If you watch your dog carefully, you know that dogs use the direction of their gazes to communicate. The same is true of goats, say researchers at Queen Mary University of London. They found that – when facing a problem they can’t solve alone – goats respond to people by gazing at them, just as dogs do. Plus, they learned that goats’ responses change depending on the person’s behavior. The scientists’ conclusion, in statement released July 5, 2016 was that:
Goats have the capacity to communicate with people like other domesticated animals, such as dogs and horses.
They published these results in the journal Biology Letters.
These researchers trained goats to remove a lid from a box in order to receive a reward. In the final test, they made the reward inaccessible and recorded their reaction towards the experimenters, who were either facing the goats or had their backs to them, as shown in the video below.
The researchers found that goats redirected their gazes frequently between the inaccessible reward and human experimenters. Sound like your dog? Goats also gazed towards a forward-facing person earlier, more often and for longer compared to when the person was facing away.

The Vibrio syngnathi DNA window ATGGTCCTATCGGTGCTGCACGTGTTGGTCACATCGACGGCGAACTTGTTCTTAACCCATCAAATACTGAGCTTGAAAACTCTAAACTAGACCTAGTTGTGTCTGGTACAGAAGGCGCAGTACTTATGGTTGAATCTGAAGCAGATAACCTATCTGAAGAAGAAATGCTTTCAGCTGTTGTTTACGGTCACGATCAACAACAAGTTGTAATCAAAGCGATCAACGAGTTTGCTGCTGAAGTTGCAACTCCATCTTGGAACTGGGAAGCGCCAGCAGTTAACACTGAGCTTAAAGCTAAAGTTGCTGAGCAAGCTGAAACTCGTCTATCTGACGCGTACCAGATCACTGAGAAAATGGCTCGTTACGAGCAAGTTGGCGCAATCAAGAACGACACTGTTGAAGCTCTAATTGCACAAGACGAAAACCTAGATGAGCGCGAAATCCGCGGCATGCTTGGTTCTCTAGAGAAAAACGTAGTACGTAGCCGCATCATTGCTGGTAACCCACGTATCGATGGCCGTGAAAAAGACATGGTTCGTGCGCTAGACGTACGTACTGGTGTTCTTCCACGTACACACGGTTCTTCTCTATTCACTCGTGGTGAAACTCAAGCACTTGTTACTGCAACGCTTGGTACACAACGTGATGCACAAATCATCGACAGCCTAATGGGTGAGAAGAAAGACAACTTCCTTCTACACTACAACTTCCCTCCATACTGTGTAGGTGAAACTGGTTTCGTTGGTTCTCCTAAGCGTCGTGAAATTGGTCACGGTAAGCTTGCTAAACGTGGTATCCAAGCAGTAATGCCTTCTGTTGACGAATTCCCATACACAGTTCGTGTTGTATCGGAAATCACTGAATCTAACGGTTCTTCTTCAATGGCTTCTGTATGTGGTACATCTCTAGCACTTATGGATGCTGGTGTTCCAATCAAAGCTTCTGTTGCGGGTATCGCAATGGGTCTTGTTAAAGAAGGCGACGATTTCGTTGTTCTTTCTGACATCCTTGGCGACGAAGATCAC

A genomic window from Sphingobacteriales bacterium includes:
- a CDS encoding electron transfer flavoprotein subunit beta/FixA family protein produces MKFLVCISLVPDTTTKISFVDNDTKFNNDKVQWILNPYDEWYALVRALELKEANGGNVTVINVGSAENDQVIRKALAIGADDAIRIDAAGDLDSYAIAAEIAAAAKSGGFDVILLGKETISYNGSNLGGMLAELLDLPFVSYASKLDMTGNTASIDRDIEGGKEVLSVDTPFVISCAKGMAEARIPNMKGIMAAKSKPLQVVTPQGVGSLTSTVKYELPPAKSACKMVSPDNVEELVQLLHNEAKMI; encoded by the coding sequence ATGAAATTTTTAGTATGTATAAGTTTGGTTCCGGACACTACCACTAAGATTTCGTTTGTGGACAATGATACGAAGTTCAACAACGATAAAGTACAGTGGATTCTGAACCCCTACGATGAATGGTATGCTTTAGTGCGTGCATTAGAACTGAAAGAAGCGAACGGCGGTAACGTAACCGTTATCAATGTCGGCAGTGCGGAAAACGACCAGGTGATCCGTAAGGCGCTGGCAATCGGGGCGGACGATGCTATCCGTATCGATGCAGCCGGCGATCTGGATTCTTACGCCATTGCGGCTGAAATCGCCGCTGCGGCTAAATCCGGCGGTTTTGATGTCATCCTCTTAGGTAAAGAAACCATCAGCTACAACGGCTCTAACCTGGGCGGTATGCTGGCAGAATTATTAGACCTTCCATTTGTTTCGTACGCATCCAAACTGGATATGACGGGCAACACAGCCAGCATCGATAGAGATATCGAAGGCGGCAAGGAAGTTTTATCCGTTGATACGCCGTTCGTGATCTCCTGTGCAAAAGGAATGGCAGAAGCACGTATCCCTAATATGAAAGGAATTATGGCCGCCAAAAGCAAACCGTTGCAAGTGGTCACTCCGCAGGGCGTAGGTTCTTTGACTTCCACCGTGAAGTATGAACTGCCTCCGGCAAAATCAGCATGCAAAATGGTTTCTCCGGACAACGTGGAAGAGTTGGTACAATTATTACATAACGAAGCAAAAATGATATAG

First author Christian Nawroth, said:
Goats gaze at humans in the same way as dogs do when asking for a treat that is out of reach, for example.
Our results provide strong evidence for complex communication directed at humans in a species that was domesticated primarily for agricultural production, and show similarities with animals bred to become pets or working animals, such as dogs and horses.
These researchers said their work indicates that:
… the domestication of animals has a much broader impact on human-animal communication than previously believed. For example, it’s thought that the capacity of dogs to perceive information from humans is the result of changes to the brain from becoming a companion animal through domestication.
Goats were the first livestock species to be domesticated, about 10,000 years ago.
The researchers said they hope their study will lead to a better understanding of how skilled livestock are in their aptitude to solve problems and interact with humans based on their cognitive abilities – and to an improvement in animal welfare in general.
Bottom line: Scientists at Queen Mary University of London found that goats use their gazes to communicate with humans, much as horses and dogs do.
Deborah Byrd created the EarthSky radio series in 1991 and EarthSky.org in 1994. Today, she serves as Editor-in-Chief of this website. She has won a galaxy of awards from the broadcasting and science communities, including having an asteroid named 3505 Byrd in her honor. A science communicator and educator since 1976, Byrd believes in science as a force for good in the world and a vital tool for the 21st century. "Being an EarthSky editor is like hosting a big global party for cool nature-lovers," she says.